The reveal states that Escroco “will be airdropping a new token that will be worth a fixed $1 (at least for the first few weeks), which our holder will get for free at the ratio 4:1- four ESC get one ESA. Only those who keep their coin on waveswallet.io will be able to get the new coin.”

So far the Escroco project has completed the first and second rounds of the ITO. The next round, ICO, is planned for Q3 2018. In January 2018 the startup has also released the platforms for borrowers and investors.

Today Escroco’s tokens may be purchased at crypto exchanges. Since Dec. 1 2017 Escroco tokens are being listed on two exchanges: livecoin.net and openledger. Both platforms offer many currency pairs, including trading ETH/ESC, BTC/ESC and BCC/ESC.

Disclaimer. Cointelegraph does not endorse any content or product on this page. While we aim at providing you all important information that we could obtain, readers should do their own research before taking any actions related to the company and carry full responsibility for their decisions, nor this article can be considered as an investment advice.

Posted on

Escrow, Explained

What is an escrow?

An escrow is a way to control and protect financial assets.

An escrow is a legal concept where a financial instrument or an asset is held by a third party on behalf of two other parties that are in the process of completing a transaction. In other words, when you use an escrow, a third party acts as a guarantor. The funds or assets are held by an escrow agent. This party controls the whole process and makes sure the commitments are fulfilled. Therefore, nobody can use money on their own without the agreement from other participants.

How does it work?

One of the most used concepts is a secret splitting.

It works when you possess important information and share it with people and/or companies you trust. You can share a password, a number of a bank account, an access to securities, and more. No one can get access on their own. The only way to access it is with a mutual agreement.

Pic 3

But it has some weak spots. If one party loses access to the info and has no connection with other parties to make an agreement or compromises themselves and loses trust, there is no way to restore it.

Pic 4

What if you can’t gather or reach all the people involved? What to do? Consider a threshold scheme.

What is a threshold scheme?

A threshold scheme is an improved version of secret splitting.

The threshold scheme does not require the agreement of all parties. For example, you share info with five different parties, but any three of them can reconstruct the secret. Two parties are not enough to get access to the info. If you need to exclude someone from your escrow, you can do it without any difficulties. These parties can be divided into some groups, depending on the confidence level. Let’s assume you have six people, you completely trust three of them- group one, and the other three are less credible- group two.

Pic 1

You can make a scheme of data reconstruction, in case something happens. So the access is available to three people from group one and anyone from group two.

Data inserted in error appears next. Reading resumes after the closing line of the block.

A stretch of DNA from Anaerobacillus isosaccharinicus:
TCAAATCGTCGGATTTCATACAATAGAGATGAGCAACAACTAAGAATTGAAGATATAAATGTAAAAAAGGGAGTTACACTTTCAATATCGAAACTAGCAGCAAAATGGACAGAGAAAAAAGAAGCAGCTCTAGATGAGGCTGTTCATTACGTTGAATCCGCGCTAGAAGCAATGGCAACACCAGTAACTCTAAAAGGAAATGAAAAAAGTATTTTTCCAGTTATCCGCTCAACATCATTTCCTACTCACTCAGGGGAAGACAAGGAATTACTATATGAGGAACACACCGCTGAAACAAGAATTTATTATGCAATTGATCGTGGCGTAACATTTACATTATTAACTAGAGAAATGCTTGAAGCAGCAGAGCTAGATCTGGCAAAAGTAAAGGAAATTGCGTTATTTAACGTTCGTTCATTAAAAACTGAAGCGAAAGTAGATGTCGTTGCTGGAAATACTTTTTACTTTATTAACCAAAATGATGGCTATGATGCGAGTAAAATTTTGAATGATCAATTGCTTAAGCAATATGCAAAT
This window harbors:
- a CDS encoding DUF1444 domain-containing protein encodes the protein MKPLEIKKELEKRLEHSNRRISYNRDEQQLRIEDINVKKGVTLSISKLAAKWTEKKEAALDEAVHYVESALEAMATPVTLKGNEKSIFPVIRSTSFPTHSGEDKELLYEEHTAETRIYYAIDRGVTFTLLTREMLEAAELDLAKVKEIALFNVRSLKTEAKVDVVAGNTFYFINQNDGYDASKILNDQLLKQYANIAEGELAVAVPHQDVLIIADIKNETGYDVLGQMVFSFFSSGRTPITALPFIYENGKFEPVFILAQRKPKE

Pic 2

Or any two people from group one and three people from group two.

There are no restrictions in the threshold system. They can be as complex and easy as you wish.

Is it secure?

Mathematics and cryptography prove the reliability of the escrow.

A lot of mathematicians and cryptologists have worked on the security issue and managed to develop algorithms for safe escrow. A lot of research was made to prove the security. To avoid collusion of some parties a scheme was developed when others are able to cancel the decision of others. If some party tries to cheat, there is a way to destroy its plans. If some party loses its access, there is no need to change the key.

If escrow is that good, why does not everybody use it?

Complexity of implementation discourages a lot of people.

The described models are rather complicated and weird. It’s much more difficult to understand it than it might look. You’ll most likely need an individual expert in mathematics and cryptography in the team. Moreover, incorrect implementation can be costly. You may not notice any mistake in the system at first, but it may make it vulnerable or the funds unavailable.

Don’t forget about guarantors. They put their reputation at stake. Certainly, their services will cost a lot. Together with the expert, expenses will significantly increase.

How is escrow applied in the Blockchain world?

Escrow is gaining more and more popularity in Blockchain.

A lot of companies understand the importance of guarantees for investors to prevent scams. The team may be unknown to the general public, but the Blockchain world has its authorities which reputation is indisputable. Some companies serve as a third party in different agreements. Some startups already launch their ICOs with escrow. The largest Blockchain platform, Ethereum, has already made an escrow smart contract. Escrow becomes one of the power instruments to show the seriousness of your purposes.